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Proceedings of the International Association of Hydrological Sciences An open-access publication for refereed proceedings in hydrology
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Volume 368
Proc. IAHS, 368, 299–304, 2015
https://doi.org/10.5194/piahs-368-299-2015
© Author(s) 2015. This work is distributed under
the Creative Commons Attribution 3.0 License.
Proc. IAHS, 368, 299–304, 2015
https://doi.org/10.5194/piahs-368-299-2015
© Author(s) 2015. This work is distributed under
the Creative Commons Attribution 3.0 License.

  07 May 2015

07 May 2015

Monitoring temporal patterns of vertical hyporheic flux via distributed temperature sensors

X. Su1, L. Shu1, W. Li2, C. Lu1, J. Zhu1, G. Wu1, X. Wang1, and G. Wang1 X. Su et al.
  • 1College of Hydrology and Water Resources, Hohai University, Nanjing, 210098, China
  • 2Geological Survey of Jiangsu Province, Nanjing, 210098, China

Keywords: Temporal pattern, temperature monitoring, hyporheic flux, hyporheic zone, heat transport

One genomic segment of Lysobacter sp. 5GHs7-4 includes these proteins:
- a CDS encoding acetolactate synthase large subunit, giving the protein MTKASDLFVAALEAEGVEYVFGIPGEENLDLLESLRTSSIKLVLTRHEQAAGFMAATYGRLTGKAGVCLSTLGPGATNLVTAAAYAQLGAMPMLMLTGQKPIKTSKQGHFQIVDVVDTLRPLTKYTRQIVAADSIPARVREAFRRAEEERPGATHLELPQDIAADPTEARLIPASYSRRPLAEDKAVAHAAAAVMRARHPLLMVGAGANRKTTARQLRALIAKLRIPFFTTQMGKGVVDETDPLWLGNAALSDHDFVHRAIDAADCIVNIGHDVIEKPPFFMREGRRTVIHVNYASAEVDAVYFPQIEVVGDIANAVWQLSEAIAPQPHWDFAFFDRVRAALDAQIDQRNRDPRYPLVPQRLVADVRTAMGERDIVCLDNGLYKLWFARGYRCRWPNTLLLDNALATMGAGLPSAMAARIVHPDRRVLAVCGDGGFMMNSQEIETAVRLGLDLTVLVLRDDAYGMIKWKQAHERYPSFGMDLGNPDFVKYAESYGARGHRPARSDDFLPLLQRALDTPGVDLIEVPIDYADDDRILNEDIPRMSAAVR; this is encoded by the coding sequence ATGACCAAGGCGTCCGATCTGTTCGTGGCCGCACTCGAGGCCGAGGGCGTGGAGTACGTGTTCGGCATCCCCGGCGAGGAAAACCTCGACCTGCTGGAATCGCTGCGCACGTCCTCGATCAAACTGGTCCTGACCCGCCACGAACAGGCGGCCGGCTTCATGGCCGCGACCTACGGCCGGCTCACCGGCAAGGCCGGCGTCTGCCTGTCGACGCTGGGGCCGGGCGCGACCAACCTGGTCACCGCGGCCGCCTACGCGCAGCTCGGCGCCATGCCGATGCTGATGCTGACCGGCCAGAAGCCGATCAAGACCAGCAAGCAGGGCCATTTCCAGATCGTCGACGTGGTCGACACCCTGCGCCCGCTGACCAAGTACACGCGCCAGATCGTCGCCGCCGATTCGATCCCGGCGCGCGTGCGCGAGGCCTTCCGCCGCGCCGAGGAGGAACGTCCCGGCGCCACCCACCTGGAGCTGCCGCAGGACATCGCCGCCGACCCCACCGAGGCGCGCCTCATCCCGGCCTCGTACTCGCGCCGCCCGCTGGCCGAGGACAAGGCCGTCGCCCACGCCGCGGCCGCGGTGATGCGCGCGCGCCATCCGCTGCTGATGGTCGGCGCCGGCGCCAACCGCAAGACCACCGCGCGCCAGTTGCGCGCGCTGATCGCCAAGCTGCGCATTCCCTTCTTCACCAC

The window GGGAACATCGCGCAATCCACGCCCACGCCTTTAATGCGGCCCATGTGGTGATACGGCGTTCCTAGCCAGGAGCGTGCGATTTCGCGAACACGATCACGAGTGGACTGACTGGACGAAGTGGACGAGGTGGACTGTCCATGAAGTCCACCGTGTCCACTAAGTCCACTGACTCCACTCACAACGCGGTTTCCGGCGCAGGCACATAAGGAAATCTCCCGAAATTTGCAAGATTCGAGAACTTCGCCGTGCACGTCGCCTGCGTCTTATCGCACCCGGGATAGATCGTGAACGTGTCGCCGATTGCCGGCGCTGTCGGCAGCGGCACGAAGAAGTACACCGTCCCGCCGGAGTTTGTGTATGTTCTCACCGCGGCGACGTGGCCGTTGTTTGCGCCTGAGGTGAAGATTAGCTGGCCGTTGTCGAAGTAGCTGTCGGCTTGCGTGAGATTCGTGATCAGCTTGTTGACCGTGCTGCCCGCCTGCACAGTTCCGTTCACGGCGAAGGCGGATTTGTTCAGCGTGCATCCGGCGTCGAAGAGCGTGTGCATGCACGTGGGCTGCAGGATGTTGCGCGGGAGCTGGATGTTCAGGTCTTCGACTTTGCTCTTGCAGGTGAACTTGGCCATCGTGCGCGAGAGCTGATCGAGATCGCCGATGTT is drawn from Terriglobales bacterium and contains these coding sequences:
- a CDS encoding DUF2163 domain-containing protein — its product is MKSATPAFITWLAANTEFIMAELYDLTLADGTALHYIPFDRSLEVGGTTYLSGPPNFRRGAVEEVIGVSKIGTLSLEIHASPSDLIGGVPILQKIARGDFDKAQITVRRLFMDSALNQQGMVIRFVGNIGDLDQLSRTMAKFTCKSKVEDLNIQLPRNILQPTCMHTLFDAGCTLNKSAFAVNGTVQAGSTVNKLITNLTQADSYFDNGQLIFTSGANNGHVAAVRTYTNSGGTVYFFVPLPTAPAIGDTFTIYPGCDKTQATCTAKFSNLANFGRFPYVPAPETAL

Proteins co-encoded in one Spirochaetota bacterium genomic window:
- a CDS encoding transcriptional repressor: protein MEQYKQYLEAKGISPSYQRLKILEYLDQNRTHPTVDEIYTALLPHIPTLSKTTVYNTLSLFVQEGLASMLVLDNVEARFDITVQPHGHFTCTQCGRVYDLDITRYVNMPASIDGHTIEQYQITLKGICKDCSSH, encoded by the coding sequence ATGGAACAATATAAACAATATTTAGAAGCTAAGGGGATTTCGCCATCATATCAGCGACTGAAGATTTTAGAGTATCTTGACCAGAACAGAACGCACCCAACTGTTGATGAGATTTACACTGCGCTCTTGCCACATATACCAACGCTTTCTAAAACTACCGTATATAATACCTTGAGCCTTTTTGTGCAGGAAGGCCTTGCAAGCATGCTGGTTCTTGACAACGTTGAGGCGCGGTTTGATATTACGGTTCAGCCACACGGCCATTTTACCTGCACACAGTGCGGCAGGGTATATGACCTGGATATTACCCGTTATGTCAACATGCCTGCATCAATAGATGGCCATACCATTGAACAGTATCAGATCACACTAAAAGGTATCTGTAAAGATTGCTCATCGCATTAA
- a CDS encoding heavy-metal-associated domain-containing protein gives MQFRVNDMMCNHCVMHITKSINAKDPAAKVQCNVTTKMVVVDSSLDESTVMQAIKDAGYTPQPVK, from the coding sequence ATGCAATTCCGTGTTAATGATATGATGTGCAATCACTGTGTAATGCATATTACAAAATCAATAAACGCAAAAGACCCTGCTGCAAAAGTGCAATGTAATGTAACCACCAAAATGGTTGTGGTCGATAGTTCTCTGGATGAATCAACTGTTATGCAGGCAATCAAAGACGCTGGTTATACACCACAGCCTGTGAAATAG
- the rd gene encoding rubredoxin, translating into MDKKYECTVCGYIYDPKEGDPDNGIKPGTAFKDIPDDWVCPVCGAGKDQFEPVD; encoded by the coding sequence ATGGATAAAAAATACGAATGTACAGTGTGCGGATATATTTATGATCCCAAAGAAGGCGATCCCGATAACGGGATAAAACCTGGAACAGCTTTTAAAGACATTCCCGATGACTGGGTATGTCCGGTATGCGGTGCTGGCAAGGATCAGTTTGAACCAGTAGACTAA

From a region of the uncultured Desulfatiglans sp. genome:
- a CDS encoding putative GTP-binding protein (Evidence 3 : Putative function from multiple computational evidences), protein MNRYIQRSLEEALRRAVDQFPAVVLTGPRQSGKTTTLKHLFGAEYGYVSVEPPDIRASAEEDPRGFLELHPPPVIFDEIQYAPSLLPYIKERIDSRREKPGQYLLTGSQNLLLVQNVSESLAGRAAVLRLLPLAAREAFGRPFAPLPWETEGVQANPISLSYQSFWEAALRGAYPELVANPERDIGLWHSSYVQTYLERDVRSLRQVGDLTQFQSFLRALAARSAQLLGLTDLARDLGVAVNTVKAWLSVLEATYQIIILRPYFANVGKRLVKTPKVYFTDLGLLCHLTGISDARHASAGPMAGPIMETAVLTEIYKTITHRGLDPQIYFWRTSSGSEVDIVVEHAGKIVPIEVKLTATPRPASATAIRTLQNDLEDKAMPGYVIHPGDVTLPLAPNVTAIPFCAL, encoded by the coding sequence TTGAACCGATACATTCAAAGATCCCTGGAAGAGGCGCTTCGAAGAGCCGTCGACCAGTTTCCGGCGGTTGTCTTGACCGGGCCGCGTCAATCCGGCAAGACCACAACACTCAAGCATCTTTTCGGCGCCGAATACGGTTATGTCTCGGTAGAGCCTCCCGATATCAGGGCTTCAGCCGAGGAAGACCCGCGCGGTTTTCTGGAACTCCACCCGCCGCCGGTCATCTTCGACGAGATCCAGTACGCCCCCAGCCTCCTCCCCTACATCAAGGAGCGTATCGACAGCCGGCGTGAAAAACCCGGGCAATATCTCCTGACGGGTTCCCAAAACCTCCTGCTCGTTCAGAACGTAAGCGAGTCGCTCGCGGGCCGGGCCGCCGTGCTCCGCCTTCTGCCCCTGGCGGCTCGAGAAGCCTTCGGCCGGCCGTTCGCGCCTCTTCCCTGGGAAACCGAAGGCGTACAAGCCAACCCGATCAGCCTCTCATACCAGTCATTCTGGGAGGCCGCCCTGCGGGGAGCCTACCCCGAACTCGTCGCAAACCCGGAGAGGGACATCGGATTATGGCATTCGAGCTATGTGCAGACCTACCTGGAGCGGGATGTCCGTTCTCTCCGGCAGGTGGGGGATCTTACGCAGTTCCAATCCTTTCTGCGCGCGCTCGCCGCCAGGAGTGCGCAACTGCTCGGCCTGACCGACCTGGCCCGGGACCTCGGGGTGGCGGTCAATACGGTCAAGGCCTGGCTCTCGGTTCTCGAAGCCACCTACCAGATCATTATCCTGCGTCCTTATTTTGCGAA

Abstract. Hyporheic exchange is of great significance for evaluating and developing water resources, as well as protecting ecosystem health. Temperature monitoring is one of the powerful tools for recognizing the hyporheic flux with high precision, low cost and great convenience. The streambed temperature at different depths (0 to 1.00 m), and the air and stream water temperatures at Dawen River, Jining City, were monitored using distributed temperature sensors (DTS). The temperature series were used to estimate the hyporheic flux through the analytical solution of the governing one-dimensional heat transport equation. The temporal patterns of flux along the vertical profile were analysed. The results indicated that surface water and air temperatures fluctuated approximately sinusoidally, and the groundwater temperature was relatively stable over time. The hyporheic flux at different depths showed different temporal patterns. Moreover, the dynamic curves of hyporheic flux were depth-dependent and probably controlled by the stream water level and groundwater field.

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